This inclusion is strange, but it also fits in perfectly with the abject strangeness of the Ghost franchise as a whole. Phantom 3 picks up right where Phantasm 2 left off, with Reggie out of the hearse and Mike and Liz still inside. The vehicle then crashes and explodes, but things are a bit difficult to figure out from there regarding The Tall Man.
Mike survives the accident, while Liz dies, but Alchemy / The Tall Man is nowhere to be seen. Reggie runs, picks up Mike and tries to run away, just for The tall man – now completely intact and without even a scratch – to march from behind and try to catch them. This Tall Man was shown emerging from an interdimensional portal earlier in the opening scenes, with the embalming method actually killing the Tall Man who served as Ghost 2main villain. This concept of the existence of more than one tall man became even clearer later in the film.
Considering everything seen from The Tall Man in Ghost 1-3, many undoubtedly justifiably assumed that the creature was simply a monster or an alien, and was never a human. However, that is not true, since Phantom 4: Oblivion revealed. The Tall Man was once a 19th century undertaker named Jebediah Morningside and by all evidence he was a perfectly nice, normal person. That was until his ghoulish work finally led Morningside to become overly fascinated with death and where people go next. He was able to make a portal capable of taking him to another unknown world, but this ultimately turned out to be a terrible decision.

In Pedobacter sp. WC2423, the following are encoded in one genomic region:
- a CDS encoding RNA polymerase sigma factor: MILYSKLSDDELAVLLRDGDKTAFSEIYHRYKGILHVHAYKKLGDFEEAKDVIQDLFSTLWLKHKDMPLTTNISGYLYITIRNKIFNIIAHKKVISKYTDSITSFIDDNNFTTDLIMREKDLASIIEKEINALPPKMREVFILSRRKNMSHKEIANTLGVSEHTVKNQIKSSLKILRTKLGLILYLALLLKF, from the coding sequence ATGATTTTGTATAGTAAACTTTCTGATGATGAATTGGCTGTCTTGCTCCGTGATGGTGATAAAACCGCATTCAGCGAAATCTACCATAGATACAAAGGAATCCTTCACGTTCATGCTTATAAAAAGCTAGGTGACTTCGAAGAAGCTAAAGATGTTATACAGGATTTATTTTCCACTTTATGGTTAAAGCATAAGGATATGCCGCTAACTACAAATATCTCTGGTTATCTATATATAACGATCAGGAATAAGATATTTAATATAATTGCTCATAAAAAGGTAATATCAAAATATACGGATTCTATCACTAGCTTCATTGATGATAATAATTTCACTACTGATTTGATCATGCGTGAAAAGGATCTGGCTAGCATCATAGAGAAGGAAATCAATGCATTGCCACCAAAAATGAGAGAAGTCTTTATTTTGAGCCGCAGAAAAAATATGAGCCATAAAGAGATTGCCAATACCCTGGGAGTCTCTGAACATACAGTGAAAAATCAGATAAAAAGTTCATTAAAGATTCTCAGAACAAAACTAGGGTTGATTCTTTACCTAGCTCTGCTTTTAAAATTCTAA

Shortly after Jebediah made his journey to the other side of the portal, he returned, but no longer as the man he once was, having been turned into The Tall Man. Or considering there is more than one Tall Man, it would seem that he somehow became the original Tall Man template. Jebediah later appears in one of the realities shown in the perhaps most confusing of all. Ghost: Devastator, sharing a hospital room with Reggie long enough to have a conversation. Ghost: Devastator ends on another ambiguous note, which makes sense for a Ghost movie, but it’s also undeniably sad, as Scrimm’s death effectively precludes a follow-up.